I. INTRODUCTION Electricity is a very important factor in developing...

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XI. GEOTHERMAL ENERGY The thermal energy which is generated and stored inside the earth surface is called Geothermal energy. It is very much cost effective and environmentally friendly. With this technology, we can use the steam and hot water produced inside the earth surface to generate electricity. Geothermal energy is generated about 4,000 miles below the surface, in the earth’s core [12]. The process takes place due to the slow decay of radioactive particles, the high temperature produced inside the earth and it happens in all rocks [12]. About 10,715 megawatts (MW) of geothermal energy is generated in 24 countries worldwide [12]. The northern districts of Bangladesh show the prospect to explore the geothermal resources. The demand of electricity in urban as well as in the rural areas are increasing, but our production of electricity is not increasing. The rural demand for electricity can be covered by the production of electricity through geothermal energy. The electricity demand of urban areas can be met then by these saved electricity which is 17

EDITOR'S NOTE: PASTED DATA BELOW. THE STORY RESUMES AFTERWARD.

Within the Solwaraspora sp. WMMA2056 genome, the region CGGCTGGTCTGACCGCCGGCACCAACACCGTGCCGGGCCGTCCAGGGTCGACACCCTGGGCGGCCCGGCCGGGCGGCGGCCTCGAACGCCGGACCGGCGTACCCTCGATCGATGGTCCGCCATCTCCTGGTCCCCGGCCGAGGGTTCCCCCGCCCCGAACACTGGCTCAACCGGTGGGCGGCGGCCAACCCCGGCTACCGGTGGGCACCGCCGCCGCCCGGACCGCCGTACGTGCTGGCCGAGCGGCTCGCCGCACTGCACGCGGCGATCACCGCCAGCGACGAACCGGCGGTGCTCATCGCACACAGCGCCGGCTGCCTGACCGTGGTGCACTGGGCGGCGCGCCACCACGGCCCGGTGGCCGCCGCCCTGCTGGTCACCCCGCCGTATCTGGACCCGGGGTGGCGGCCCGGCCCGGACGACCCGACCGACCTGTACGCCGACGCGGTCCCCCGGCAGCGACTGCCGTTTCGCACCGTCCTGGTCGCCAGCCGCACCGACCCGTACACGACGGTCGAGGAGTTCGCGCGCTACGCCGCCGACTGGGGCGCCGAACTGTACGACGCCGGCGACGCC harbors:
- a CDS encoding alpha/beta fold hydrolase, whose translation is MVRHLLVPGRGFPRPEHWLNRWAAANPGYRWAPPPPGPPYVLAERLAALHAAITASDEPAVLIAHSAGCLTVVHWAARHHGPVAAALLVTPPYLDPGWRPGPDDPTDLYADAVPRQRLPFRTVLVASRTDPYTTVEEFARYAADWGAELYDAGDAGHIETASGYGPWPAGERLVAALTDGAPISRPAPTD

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[9] Final Report on the Study on the Solid Waste Management in Dhaka City in preparation of the clean Dhaka Master Plan March 2005, prepared by Japan International Cooperation Agency (JICA) who conducted “The Study on Solid Waste Management in Dhaka City”. [10] Micro-hydro, Renewable Energy Information Network, Bangladesh. Available at: http://www.lged-rein.org/knowhow.php?pageid=55 [11] R. Edinger and S. Kual, “Renewable Resources for Electric Power: Prospects and Challenges”. Quorum Books, London, 200 [12] Ingvar B. Fridleifsson, Ruggero Bertani, Ernst Huenges, John W. Lund, Arni Ragnarsson, Rybach Ladislaus (2008-02-11), O. Hohmeyer and T. Trittin, ed., The possible role and contribution of geothermal energy to the mitigation of climate change, Luebeck, Germany, pp. 59–80, retrieved 200904-06. [13] Dr. Anwar Hossain, “Wind Energy in Bangladesh”, Sustainable Development Networking Programme. Available at: http://www.sdnbd.org/wind.htm [14] T.V. Ramachandra, B.V. Shruti, “ Wind energy potential mappings in Karnataka, India, using GIS”, Energy Conversion and Management 46 (2005) 1561-1578, doi:10.1016/j.enconman.2004.07.009 [15] Anglo MGH Energy Plans to set up Bangladesh’s first geothermal power plant. Available at: http://www.power-eng.com/articles/2011/03/anglo-mghenergy-plans.html [16] “Final Report of Solar and Wind Energy Resource Assessment (SWERA)- Bangladesh”, Renewable Energy Research Centre (RERC), University of Dhaka, Bangladesh, Available at: http://xa.yimg.com/kq/groups/14503985/2014718169/name/SWERA_Bangla desh_FullReport.pdf [17] Banglapedia, National Encyclopedia of Bangladesh. Available at: http://www.bpedia.org/R_0175.php [18] Md. Mahbubuzzaman, M. Shahidul Islam, Md. Mahfuzar Rahman, “Harnessing tidal power”, News Paper Article, The Daily Star. Available at: http://www.thedailystar.net/newDesign/print_news.php?nid=146470 [19] Fahim Hasan, Zakir Hossain, Maria Rahman, Sazzad Ar Rahman, “Design and Development of a Cost Effective Urban Residential Solar PV System”, December 2010. Available at: http://dspace.bracu.ac.bd/bitstream/handle/10361/1467/Final%20Report.pdf? sequence=1